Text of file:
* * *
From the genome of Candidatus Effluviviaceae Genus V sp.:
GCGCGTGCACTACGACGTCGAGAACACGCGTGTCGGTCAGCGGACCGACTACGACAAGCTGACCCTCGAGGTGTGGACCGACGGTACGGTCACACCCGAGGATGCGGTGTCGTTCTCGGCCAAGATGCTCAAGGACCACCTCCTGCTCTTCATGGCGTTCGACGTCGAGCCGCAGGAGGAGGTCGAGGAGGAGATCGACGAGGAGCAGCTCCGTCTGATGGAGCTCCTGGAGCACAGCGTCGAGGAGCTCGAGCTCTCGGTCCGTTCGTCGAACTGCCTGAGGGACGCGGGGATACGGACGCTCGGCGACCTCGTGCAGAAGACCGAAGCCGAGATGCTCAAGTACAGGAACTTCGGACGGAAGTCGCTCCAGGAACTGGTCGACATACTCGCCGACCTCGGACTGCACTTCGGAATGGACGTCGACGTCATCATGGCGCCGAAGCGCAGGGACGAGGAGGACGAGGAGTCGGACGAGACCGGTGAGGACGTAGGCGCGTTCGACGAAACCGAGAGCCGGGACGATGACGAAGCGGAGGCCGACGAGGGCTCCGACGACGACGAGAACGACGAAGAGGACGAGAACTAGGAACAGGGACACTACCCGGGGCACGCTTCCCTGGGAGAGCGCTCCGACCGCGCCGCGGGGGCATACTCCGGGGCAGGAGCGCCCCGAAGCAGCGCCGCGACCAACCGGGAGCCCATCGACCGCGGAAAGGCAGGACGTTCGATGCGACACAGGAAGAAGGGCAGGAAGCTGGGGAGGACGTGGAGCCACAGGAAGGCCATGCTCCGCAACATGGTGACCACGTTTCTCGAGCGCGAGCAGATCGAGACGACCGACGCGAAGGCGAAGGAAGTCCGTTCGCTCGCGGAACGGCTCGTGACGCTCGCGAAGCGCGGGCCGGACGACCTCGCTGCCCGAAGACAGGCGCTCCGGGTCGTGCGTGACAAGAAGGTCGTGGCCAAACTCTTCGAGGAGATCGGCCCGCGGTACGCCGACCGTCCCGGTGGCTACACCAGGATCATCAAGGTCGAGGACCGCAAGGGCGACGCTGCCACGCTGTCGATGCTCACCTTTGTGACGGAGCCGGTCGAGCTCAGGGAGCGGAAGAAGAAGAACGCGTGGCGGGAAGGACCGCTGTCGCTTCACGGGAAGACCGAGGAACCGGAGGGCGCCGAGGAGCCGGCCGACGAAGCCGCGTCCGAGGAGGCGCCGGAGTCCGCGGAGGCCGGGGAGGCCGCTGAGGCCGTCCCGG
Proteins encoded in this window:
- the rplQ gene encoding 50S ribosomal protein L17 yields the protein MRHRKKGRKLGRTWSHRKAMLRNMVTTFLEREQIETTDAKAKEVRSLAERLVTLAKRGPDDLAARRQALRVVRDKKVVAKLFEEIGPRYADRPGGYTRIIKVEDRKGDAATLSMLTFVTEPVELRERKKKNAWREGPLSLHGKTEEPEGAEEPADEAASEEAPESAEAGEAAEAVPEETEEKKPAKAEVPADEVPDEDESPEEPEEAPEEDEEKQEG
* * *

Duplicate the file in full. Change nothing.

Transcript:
From the genome of Candidatus Effluviviaceae Genus V sp.:
GCGCGTGCACTACGACGTCGAGAACACGCGTGTCGGTCAGCGGACCGACTACGACAAGCTGACCCTCGAGGTGTGGACCGACGGTACGGTCACACCCGAGGATGCGGTGTCGTTCTCGGCCAAGATGCTCAAGGACCACCTCCTGCTCTTCATGGCGTTCGACGTCGAGCCGCAGGAGGAGGTCGAGGAGGAGATCGACGAGGAGCAGCTCCGTCTGATGGAGCTCCTGGAGCACAGCGTCGAGGAGCTCGAGCTCTCGGTCCGTTCGTCGAACTGCCTGAGGGACGCGGGGATACGGACGCTCGGCGACCTCGTGCAGAAGACCGAAGCCGAGATGCTCAAGTACAGGAACTTCGGACGGAAGTCGCTCCAGGAACTGGTCGACATACTCGCCGACCTCGGACTGCACTTCGGAATGGACGTCGACGTCATCATGGCGCCGAAGCGCAGGGACGAGGAGGACGAGGAGTCGGACGAGACCGGTGAGGACGTAGGCGCGTTCGACGAAACCGAGAGCCGGGACGATGACGAAGCGGAGGCCGACGAGGGCTCCGACGACGACGAGAACGACGAAGAGGACGAGAACTAGGAACAGGGACACTACCCGGGGCACGCTTCCCTGGGAGAGCGCTCCGACCGCGCCGCGGGGGCATACTCCGGGGCAGGAGCGCCCCGAAGCAGCGCCGCGACCAACCGGGAGCCCATCGACCGCGGAAAGGCAGGACGTTCGATGCGACACAGGAAGAAGGGCAGGAAGCTGGGGAGGACGTGGAGCCACAGGAAGGCCATGCTCCGCAACATGGTGACCACGTTTCTCGAGCGCGAGCAGATCGAGACGACCGACGCGAAGGCGAAGGAAGTCCGTTCGCTCGCGGAACGGCTCGTGACGCTCGCGAAGCGCGGGCCGGACGACCTCGCTGCCCGAAGACAGGCGCTCCGGGTCGTGCGTGACAAGAAGGTCGTGGCCAAACTCTTCGAGGAGATCGGCCCGCGGTACGCCGACCGTCCCGGTGGCTACACCAGGATCATCAAGGTCGAGGACCGCAAGGGCGACGCTGCCACGCTGTCGATGCTCACCTTTGTGACGGAGCCGGTCGAGCTCAGGGAGCGGAAGAAGAAGAACGCGTGGCGGGAAGGACCGCTGTCGCTTCACGGGAAGACCGAGGAACCGGAGGGCGCCGAGGAGCCGGCCGACGAAGCCGCGTCCGAGGAGGCGCCGGAGTCCGCGGAGGCCGGGGAGGCCGCTGAGGCCGTCCCGG
Proteins encoded in this window:
- the rplQ gene encoding 50S ribosomal protein L17 yields the protein MRHRKKGRKLGRTWSHRKAMLRNMVTTFLEREQIETTDAKAKEVRSLAERLVTLAKRGPDDLAARRQALRVVRDKKVVAKLFEEIGPRYADRPGGYTRIIKVEDRKGDAATLSMLTFVTEPVELRERKKKNAWREGPLSLHGKTEEPEGAEEPADEAASEEAPESAEAGEAAEAVPEETEEKKPAKAEVPADEVPDEDESPEEPEEAPEEDEEKQEG